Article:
Energy Expenditure in Breast and Bottle Feeding Preterm Infants Fed Their Mother's Breast Milk

This study has been completed.
Sponsor:
Information provided by:
Tel-Aviv Sourasky Medical Center
ClinicalTrials.gov Identifier:
NCT00838188
First received: February 5, 2009
Last updated: NA
Last verified: February 2009
History: No changes posted
  Purpose

OBJECTIVE. Neonatologists consider early feeding at the breast to be too tiring for preterm infants, although there is no evidence that this is actually the case. It is also not known whether the method of feeding affects energy expenditure. We hypothesized that resting energy expenditure (REE) would be higher after breastfeeding than after bottle feeding.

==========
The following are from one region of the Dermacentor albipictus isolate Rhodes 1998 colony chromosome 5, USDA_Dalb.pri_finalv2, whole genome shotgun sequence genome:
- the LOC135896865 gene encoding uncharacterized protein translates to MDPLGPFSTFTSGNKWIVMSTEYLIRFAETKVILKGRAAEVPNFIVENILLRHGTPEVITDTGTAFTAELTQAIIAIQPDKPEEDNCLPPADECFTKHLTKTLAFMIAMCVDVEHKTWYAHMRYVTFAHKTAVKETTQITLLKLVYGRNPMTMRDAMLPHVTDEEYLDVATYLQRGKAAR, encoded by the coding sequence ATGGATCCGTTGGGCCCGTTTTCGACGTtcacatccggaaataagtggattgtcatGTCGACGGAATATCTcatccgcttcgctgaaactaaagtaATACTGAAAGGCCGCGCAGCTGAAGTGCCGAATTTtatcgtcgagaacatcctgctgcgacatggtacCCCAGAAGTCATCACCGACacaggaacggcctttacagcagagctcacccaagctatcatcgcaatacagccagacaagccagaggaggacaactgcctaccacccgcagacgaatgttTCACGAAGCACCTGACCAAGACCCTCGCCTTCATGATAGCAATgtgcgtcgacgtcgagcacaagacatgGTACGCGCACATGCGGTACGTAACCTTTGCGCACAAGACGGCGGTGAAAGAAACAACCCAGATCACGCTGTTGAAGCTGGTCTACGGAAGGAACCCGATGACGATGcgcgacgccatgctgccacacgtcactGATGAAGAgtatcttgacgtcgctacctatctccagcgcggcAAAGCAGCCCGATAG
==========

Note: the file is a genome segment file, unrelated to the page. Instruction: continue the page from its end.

PATIENTS AND METHODS. preterm ( >32 weeks GA) stable infants who are nourished entirely by their mothers' breast milk will be studied when fed expressed breast milk either by bottle or at the breast. REE will be measured for 20 minutes after feeding. Breast milk quantity is evaluated by pre- and post feeding weighing.


Condition Intervention
Preterm Infants
Other: Way of Feeding - Breast feeding vs. Bottle feeding

Study Type: Observational
Study Design: Observational Model: Case-Crossover
Time Perspective: Prospective
Official Title: Energy Expenditure in Breast and Bottle Feeding Preterm Infants Fed Their Mother's Breast Milk

Resource links provided by NLM:


Further study details as provided by Tel-Aviv Sourasky Medical Center:

Primary Outcome Measures:
  • The primary goal of this study was to compare resting energy expenditure (REE) in preterm infants who were fed their mothers' expressed milk by bottle and at the breast [ Time Frame: 20 minutes after each meal ] [ Designated as safety issue: No ]